A specific regime would most probably focus exclusively on loan origination, excluding loan participation or loan restructuring from its scope. ESMA’s opinion focuses on the potential risks inherent to the origination activity and the best way to monitor such risks both at systemic and portfolio levels, hence recommending the creation of specific regulatory obligations as well as specific processes and risk management frameworks.
ESMA takes the view that debt originating funds should be closed-ended by default unless certain conditions, similar to those applying to open-ended ELTIFs, are fulfilled. The opinion also expresses ESMA’s concern as to the eligibility of retail investors in loan origination funds. Minimum requirements applying in case such investors would be considered as eligible should be inspired by the ELTIF regime, making them practically unattractive to fund managers.
Finally, the opinion identifies categories of counterparties, such as consumers, which should be forbidden from contracting debt from a debt fund. Other categories such as credit institutions might prove restrictive in an environment where private equity investment, in equity or in debt, is sector agnostic.
With its opinion, ESMA is setting the tone for discussions to come in the coming months, which could be led in parallel with the planned assessment of the AIFMD in 2017. Harmonising at European level the regulatory and legal regime is certainly going in the right direction, but the multiplication of special EU regulatory regimes should be avoided where the mere amendment of an existing piece of legislation could achieve the same goal.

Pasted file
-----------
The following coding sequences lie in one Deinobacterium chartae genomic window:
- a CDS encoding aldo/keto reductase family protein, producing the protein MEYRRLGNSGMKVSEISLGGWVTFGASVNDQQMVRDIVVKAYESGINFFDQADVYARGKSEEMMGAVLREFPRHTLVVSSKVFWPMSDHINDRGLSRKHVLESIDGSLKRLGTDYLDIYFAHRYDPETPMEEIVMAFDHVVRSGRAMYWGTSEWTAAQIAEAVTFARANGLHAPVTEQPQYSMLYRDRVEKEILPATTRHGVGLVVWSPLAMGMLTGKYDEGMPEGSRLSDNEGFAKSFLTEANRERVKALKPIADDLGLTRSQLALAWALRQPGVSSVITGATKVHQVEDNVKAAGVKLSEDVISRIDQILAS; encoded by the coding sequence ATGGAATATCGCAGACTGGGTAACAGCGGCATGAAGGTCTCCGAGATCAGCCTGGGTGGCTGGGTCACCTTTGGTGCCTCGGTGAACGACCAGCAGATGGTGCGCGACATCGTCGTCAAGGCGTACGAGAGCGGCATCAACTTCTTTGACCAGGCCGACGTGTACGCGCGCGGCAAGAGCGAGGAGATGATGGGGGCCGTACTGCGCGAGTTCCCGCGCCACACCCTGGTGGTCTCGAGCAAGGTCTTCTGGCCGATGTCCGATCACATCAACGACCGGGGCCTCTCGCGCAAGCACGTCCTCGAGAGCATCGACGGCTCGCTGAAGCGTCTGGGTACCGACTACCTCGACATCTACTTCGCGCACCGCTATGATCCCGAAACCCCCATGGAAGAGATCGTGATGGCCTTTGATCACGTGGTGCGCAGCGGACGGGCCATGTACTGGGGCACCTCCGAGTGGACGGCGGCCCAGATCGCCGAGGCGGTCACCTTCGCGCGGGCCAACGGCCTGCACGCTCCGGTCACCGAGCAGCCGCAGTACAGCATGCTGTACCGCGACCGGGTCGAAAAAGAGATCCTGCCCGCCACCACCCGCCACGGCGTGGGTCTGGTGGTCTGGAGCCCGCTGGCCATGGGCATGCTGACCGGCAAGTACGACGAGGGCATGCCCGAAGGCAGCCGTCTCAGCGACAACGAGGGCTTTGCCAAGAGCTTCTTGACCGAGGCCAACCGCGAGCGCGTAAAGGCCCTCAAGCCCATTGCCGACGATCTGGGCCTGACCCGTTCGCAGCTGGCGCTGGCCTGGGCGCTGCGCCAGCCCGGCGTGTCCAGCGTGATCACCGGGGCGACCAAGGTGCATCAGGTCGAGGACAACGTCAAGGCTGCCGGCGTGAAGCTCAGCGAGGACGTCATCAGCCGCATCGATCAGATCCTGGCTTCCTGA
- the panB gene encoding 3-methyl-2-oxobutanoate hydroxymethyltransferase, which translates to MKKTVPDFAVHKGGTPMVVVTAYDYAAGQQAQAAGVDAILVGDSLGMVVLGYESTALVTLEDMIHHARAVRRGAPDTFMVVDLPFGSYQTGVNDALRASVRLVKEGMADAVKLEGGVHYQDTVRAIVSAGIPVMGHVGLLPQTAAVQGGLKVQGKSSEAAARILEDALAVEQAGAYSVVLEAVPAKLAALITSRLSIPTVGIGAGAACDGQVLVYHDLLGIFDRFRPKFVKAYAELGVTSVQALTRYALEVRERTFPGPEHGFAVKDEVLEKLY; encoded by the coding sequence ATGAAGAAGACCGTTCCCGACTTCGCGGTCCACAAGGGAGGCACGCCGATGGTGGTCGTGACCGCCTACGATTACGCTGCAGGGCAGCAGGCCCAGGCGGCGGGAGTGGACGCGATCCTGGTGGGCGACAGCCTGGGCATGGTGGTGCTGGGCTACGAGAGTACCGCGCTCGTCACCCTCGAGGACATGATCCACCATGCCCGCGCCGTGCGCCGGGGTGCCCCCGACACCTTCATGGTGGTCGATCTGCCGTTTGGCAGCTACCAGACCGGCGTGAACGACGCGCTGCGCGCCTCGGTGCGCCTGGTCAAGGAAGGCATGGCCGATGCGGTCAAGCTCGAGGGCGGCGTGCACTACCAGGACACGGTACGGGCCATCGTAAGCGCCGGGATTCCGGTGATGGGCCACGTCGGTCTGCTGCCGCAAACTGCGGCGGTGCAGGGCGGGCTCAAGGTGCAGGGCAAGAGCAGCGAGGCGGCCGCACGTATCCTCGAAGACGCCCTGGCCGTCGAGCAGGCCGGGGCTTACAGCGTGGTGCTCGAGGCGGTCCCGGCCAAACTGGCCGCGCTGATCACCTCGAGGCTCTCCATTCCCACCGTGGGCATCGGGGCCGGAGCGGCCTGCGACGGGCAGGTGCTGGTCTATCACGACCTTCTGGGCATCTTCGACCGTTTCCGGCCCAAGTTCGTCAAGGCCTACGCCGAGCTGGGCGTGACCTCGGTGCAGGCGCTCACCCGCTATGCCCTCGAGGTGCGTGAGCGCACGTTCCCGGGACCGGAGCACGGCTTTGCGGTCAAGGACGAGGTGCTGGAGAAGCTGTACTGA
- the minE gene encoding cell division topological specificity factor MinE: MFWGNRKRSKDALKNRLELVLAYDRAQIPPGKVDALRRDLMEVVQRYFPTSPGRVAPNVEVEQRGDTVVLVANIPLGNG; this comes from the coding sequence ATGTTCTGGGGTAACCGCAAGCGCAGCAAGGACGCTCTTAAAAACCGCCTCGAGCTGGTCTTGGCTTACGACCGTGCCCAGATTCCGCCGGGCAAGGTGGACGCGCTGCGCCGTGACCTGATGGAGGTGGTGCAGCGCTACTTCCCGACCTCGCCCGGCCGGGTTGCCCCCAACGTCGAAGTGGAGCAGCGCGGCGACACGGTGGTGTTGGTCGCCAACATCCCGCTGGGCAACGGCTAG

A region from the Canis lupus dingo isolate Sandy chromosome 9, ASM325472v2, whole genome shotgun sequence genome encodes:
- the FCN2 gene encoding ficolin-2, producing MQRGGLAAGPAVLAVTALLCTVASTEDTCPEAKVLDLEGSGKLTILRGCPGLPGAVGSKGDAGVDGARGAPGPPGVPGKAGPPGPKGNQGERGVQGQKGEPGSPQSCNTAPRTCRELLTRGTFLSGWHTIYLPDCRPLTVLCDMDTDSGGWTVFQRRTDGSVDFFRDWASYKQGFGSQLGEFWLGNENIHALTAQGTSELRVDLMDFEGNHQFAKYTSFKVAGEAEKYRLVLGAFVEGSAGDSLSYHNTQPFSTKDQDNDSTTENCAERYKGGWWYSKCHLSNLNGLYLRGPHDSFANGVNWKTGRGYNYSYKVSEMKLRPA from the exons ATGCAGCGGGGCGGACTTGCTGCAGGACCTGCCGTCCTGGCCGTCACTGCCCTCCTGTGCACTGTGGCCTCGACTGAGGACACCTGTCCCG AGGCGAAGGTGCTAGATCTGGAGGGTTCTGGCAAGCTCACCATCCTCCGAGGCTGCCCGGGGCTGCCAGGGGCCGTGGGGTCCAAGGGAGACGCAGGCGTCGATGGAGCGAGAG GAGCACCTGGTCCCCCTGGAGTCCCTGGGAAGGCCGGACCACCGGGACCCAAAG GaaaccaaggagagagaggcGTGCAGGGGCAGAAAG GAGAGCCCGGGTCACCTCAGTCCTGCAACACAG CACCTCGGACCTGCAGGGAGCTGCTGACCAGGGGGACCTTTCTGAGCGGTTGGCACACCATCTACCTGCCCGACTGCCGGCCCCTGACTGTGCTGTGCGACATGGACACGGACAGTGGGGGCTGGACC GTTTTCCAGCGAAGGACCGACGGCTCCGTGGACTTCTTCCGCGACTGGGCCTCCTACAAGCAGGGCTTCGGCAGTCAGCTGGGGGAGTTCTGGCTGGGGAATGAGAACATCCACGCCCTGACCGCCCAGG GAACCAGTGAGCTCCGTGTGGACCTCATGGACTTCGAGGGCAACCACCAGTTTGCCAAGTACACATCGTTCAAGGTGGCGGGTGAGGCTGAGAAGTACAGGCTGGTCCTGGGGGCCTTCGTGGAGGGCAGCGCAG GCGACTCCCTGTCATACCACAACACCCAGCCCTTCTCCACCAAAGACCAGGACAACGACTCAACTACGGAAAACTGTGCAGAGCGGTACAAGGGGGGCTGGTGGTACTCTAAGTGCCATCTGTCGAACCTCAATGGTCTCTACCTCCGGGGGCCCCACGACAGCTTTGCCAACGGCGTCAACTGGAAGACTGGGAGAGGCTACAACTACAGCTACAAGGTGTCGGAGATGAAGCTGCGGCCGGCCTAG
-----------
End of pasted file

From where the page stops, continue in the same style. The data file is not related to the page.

Luxembourg market readiness
In reaction to the ESMA opinion, in June 2016 the Luxembourg Supervisory Authority of the Financial Sector (CSSF) published an update of its AIFM Law FAQ. The CSSF thereby confirms that Luxembourg AIFs may engage in loan origination, loan acquisition or loan participation activities, subject to specific organisational and operational requirements. In particular, such AIFs shall comply with the specific product laws they are subject to (if any) and ensure they have an adequate governance, expertise and risk management approach with respect to loan assets.
The CSSF thereby clarified its position, bringing more legal certainty to an existing market practice.
Luxembourg has indeed been hosting loan (origination and participation) funds for many years, leveraging on a sufficiently flexible legal and regulatory framework while developing operational tools and expertise.
Among the most commonly used vehicles, the Luxembourg specialised investment fund (SIF) has shown a great deal of flexibility to accommodate loan fund structuring. Since its inception in 2007, new types of vehicles were added to the Luxembourg toolbox, some of them such as the EuVECA and the ELTIF, being driven by European legislative initiatives.
Market players have also adapted to this growing trend, developing expertise and know-how specific to the PE debt asset class in term of operations (e.g. cashflow reporting, trade processing), valuation or risk management.
With a number of loan fund managers already operating Luxembourg AIF and some of them transferring their middle office in the Grand Duchy, the financial centre has successfully positioned itself in a new industry, the macro-economic benefits of which are well advertised.
“It is unclear at this stage whether alternative investment funds (AIFs) qualifying as debt funds would be subject to a special authorisation regime or would fall within the common AIFMD regime.”